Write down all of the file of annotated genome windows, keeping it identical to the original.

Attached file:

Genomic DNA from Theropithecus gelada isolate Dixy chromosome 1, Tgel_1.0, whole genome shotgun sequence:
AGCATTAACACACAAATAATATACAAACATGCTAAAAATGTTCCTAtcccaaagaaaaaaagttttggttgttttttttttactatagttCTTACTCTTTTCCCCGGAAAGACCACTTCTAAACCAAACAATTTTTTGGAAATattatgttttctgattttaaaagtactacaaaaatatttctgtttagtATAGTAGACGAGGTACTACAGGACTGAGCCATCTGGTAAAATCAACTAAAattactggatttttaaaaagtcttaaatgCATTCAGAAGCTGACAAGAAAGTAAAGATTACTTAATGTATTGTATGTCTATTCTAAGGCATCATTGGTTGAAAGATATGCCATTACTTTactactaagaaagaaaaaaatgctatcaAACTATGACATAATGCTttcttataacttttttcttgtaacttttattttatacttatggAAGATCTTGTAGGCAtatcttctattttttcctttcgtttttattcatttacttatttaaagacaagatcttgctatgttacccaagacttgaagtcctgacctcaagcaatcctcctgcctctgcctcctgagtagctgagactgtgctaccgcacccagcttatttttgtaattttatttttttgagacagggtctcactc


Genomic DNA from Theropithecus gelada isolate Dixy chromosome 1, Tgel_1.0, whole genome shotgun sequence:
AGCATTAACACACAAATAATATACAAACATGCTAAAAATGTTCCTAtcccaaagaaaaaaagttttggttgttttttttttactatagttCTTACTCTTTTCCCCGGAAAGACCACTTCTAAACCAAACAATTTTTTGGAAATattatgttttctgattttaaaagtactacaaaaatatttctgtttagtATAGTAGACGAGGTACTACAGGACTGAGCCATCTGGTAAAATCAACTAAAattactggatttttaaaaagtcttaaatgCATTCAGAAGCTGACAAGAAAGTAAAGATTACTTAATGTATTGTATGTCTATTCTAAGGCATCATTGGTTGAAAGATATGCCATTACTTTactactaagaaagaaaaaaatgctatcaAACTATGACATAATGCTttcttataacttttttcttgtaacttttattttatacttatggAAGATCTTGTAGGCAtatcttctattttttcctttcgtttttattcatttacttatttaaagacaagatcttgctatgttacccaagacttgaagtcctgacctcaagcaatcctcctgcctctgcctcctgagtagctgagactgtgctaccgcacccagcttatttttgtaattttatttttttgagacagggtctcactc